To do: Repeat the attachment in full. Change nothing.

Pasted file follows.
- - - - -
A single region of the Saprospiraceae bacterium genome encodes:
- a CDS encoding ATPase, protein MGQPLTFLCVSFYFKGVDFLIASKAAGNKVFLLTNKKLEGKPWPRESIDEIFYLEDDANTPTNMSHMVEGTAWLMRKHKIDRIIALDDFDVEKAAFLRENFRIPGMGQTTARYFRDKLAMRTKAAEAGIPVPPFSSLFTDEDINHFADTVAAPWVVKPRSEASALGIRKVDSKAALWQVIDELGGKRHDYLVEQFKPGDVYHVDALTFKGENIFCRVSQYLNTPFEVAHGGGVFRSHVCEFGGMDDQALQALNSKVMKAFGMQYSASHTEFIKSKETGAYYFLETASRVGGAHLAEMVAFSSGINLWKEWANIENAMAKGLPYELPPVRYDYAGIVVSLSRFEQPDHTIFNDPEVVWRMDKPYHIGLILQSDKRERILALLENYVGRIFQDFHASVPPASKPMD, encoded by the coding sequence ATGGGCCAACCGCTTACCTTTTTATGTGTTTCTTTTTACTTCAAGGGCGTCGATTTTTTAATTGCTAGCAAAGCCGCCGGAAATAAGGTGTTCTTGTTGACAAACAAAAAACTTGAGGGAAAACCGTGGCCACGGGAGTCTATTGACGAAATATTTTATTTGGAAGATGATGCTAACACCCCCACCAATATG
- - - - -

A single region of the Saprospiraceae bacterium genome encodes:
- a CDS encoding ATPase, protein MGQPLTFLCVSFYFKGVDFLIASKAAGNKVFLLTNKKLEGKPWPRESIDEIFYLEDDANTPTNMSHMVEGTAWLMRKHKIDRIIALDDFDVEKAAFLRENFRIPGMGQTTARYFRDKLAMRTKAAEAGIPVPPFSSLFTDEDINHFADTVAAPWVVKPRSEASALGIRKVDSKAALWQVIDELGGKRHDYLVEQFKPGDVYHVDALTFKGENIFCRVSQYLNTPFEVAHGGGVFRSHVCEFGGMDDQALQALNSKVMKAFGMQYSASHTEFIKSKETGAYYFLETASRVGGAHLAEMVAFSSGINLWKEWANIENAMAKGLPYELPPVRYDYAGIVVSLSRFEQPDHTIFNDPEVVWRMDKPYHIGLILQSDKRERILALLENYVGRIFQDFHASVPPASKPMD, encoded by the coding sequence ATGGGCCAACCGCTTACCTTTTTATGTGTTTCTTTTTACTTCAAGGGCGTCGATTTTTTAATTGCTAGCAAAGCCGCCGGAAATAAGGTGTTCTTGTTGACAAACAAAAAACTTGAGGGAAAACCGTGGCCACGGGAGTCTATTGACGAAATATTTTATTTGGAAGATGATGCTAACACCCCCACCAATATG